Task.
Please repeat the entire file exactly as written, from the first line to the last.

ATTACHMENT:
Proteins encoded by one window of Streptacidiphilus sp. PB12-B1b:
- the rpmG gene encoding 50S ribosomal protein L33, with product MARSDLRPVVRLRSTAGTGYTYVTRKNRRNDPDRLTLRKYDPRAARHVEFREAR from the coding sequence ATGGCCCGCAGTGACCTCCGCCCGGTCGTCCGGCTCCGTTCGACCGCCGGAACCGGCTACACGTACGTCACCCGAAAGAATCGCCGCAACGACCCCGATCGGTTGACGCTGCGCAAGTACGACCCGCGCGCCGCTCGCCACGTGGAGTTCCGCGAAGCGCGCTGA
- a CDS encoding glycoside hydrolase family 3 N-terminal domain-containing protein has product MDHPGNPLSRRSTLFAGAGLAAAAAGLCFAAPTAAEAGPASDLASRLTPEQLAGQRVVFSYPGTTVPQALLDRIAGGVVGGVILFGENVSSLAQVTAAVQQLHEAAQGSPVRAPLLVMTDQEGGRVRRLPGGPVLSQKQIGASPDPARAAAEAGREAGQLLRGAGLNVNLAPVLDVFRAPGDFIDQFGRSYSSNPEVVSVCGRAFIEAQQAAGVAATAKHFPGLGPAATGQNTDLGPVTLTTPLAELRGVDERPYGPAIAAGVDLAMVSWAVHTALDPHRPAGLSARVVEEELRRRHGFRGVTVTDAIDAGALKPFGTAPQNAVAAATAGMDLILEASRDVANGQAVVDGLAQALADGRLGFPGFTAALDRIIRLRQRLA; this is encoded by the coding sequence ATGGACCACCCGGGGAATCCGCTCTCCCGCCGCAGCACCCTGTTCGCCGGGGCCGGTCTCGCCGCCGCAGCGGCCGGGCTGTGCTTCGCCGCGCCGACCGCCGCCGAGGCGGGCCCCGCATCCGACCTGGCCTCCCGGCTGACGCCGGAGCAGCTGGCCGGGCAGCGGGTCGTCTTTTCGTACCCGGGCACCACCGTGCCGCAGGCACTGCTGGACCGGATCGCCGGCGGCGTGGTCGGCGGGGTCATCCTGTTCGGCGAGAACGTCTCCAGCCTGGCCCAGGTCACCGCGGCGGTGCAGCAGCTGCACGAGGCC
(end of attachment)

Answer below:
Proteins encoded by one window of Streptacidiphilus sp. PB12-B1b:
- the rpmG gene encoding 50S ribosomal protein L33, with product MARSDLRPVVRLRSTAGTGYTYVTRKNRRNDPDRLTLRKYDPRAARHVEFREAR from the coding sequence ATGGCCCGCAGTGACCTCCGCCCGGTCGTCCGGCTCCGTTCGACCGCCGGAACCGGCTACACGTACGTCACCCGAAAGAATCGCCGCAACGACCCCGATCGGTTGACGCTGCGCAAGTACGACCCGCGCGCCGCTCGCCACGTGGAGTTCCGCGAAGCGCGCTGA
- a CDS encoding glycoside hydrolase family 3 N-terminal domain-containing protein has product MDHPGNPLSRRSTLFAGAGLAAAAAGLCFAAPTAAEAGPASDLASRLTPEQLAGQRVVFSYPGTTVPQALLDRIAGGVVGGVILFGENVSSLAQVTAAVQQLHEAAQGSPVRAPLLVMTDQEGGRVRRLPGGPVLSQKQIGASPDPARAAAEAGREAGQLLRGAGLNVNLAPVLDVFRAPGDFIDQFGRSYSSNPEVVSVCGRAFIEAQQAAGVAATAKHFPGLGPAATGQNTDLGPVTLTTPLAELRGVDERPYGPAIAAGVDLAMVSWAVHTALDPHRPAGLSARVVEEELRRRHGFRGVTVTDAIDAGALKPFGTAPQNAVAAATAGMDLILEASRDVANGQAVVDGLAQALADGRLGFPGFTAALDRIIRLRQRLA; this is encoded by the coding sequence ATGGACCACCCGGGGAATCCGCTCTCCCGCCGCAGCACCCTGTTCGCCGGGGCCGGTCTCGCCGCCGCAGCGGCCGGGCTGTGCTTCGCCGCGCCGACCGCCGCCGAGGCGGGCCCCGCATCCGACCTGGCCTCCCGGCTGACGCCGGAGCAGCTGGCCGGGCAGCGGGTCGTCTTTTCGTACCCGGGCACCACCGTGCCGCAGGCACTGCTGGACCGGATCGCCGGCGGCGTGGTCGGCGGGGTCATCCTGTTCGGCGAGAACGTCTCCAGCCTGGCCCAGGTCACCGCGGCGGTGCAGCAGCTGCACGAGGCC